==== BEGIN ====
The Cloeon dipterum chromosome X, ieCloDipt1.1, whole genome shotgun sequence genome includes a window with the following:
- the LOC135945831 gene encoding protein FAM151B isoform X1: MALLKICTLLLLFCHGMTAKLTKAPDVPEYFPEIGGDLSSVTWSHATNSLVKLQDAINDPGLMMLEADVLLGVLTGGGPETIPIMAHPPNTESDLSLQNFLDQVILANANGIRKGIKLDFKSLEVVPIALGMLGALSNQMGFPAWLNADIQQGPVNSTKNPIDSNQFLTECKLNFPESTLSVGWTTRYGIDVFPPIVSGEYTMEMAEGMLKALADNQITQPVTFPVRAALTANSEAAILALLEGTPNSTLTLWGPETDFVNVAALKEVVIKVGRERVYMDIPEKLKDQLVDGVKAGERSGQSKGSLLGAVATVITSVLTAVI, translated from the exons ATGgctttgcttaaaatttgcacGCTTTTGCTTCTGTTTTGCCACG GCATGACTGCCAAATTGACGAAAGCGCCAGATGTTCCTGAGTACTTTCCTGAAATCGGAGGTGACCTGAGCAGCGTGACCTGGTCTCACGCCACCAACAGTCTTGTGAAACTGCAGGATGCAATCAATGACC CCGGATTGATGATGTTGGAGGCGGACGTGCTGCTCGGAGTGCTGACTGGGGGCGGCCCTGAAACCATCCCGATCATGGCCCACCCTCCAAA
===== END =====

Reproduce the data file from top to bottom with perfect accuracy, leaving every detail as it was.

The Cloeon dipterum chromosome X, ieCloDipt1.1, whole genome shotgun sequence genome includes a window with the following:
- the LOC135945831 gene encoding protein FAM151B isoform X1: MALLKICTLLLLFCHGMTAKLTKAPDVPEYFPEIGGDLSSVTWSHATNSLVKLQDAINDPGLMMLEADVLLGVLTGGGPETIPIMAHPPNTESDLSLQNFLDQVILANANGIRKGIKLDFKSLEVVPIALGMLGALSNQMGFPAWLNADIQQGPVNSTKNPIDSNQFLTECKLNFPESTLSVGWTTRYGIDVFPPIVSGEYTMEMAEGMLKALADNQITQPVTFPVRAALTANSEAAILALLEGTPNSTLTLWGPETDFVNVAALKEVVIKVGRERVYMDIPEKLKDQLVDGVKAGERSGQSKGSLLGAVATVITSVLTAVI, translated from the exons ATGgctttgcttaaaatttgcacGCTTTTGCTTCTGTTTTGCCACG GCATGACTGCCAAATTGACGAAAGCGCCAGATGTTCCTGAGTACTTTCCTGAAATCGGAGGTGACCTGAGCAGCGTGACCTGGTCTCACGCCACCAACAGTCTTGTGAAACTGCAGGATGCAATCAATGACC CCGGATTGATGATGTTGGAGGCGGACGTGCTGCTCGGAGTGCTGACTGGGGGCGGCCCTGAAACCATCCCGATCATGGCCCACCCTCCAAA